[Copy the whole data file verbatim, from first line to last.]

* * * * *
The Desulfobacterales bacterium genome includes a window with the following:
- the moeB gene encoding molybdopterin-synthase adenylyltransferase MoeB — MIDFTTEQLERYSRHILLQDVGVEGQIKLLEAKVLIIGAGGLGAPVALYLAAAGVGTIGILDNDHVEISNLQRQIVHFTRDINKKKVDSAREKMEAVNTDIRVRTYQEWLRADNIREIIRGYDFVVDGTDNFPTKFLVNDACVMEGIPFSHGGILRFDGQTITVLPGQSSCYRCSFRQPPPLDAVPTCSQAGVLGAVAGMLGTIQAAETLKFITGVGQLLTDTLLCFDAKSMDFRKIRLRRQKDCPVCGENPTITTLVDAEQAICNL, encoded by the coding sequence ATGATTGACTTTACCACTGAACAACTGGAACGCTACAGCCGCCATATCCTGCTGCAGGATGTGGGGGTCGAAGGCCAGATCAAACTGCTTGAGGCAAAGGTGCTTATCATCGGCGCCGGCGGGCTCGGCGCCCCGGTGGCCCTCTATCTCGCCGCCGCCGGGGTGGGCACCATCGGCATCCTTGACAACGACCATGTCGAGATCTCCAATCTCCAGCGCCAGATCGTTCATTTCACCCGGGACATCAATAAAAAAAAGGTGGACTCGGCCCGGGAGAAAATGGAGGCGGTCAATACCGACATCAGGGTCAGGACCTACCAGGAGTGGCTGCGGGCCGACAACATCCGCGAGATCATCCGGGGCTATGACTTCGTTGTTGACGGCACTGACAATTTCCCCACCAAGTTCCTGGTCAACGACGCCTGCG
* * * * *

The Desulfobacterales bacterium genome includes a window with the following:
- the moeB gene encoding molybdopterin-synthase adenylyltransferase MoeB — MIDFTTEQLERYSRHILLQDVGVEGQIKLLEAKVLIIGAGGLGAPVALYLAAAGVGTIGILDNDHVEISNLQRQIVHFTRDINKKKVDSAREKMEAVNTDIRVRTYQEWLRADNIREIIRGYDFVVDGTDNFPTKFLVNDACVMEGIPFSHGGILRFDGQTITVLPGQSSCYRCSFRQPPPLDAVPTCSQAGVLGAVAGMLGTIQAAETLKFITGVGQLLTDTLLCFDAKSMDFRKIRLRRQKDCPVCGENPTITTLVDAEQAICNL, encoded by the coding sequence ATGATTGACTTTACCACTGAACAACTGGAACGCTACAGCCGCCATATCCTGCTGCAGGATGTGGGGGTCGAAGGCCAGATCAAACTGCTTGAGGCAAAGGTGCTTATCATCGGCGCCGGCGGGCTCGGCGCCCCGGTGGCCCTCTATCTCGCCGCCGCCGGGGTGGGCACCATCGGCATCCTTGACAACGACCATGTCGAGATCTCCAATCTCCAGCGCCAGATCGTTCATTTCACCCGGGACATCAATAAAAAAAAGGTGGACTCGGCCCGGGAGAAAATGGAGGCGGTCAATACCGACATCAGGGTCAGGACCTACCAGGAGTGGCTGCGGGCCGACAACATCCGCGAGATCATCCGGGGCTATGACTTCGTTGTTGACGGCACTGACAATTTCCCCACCAAGTTCCTGGTCAACGACGCCTGCG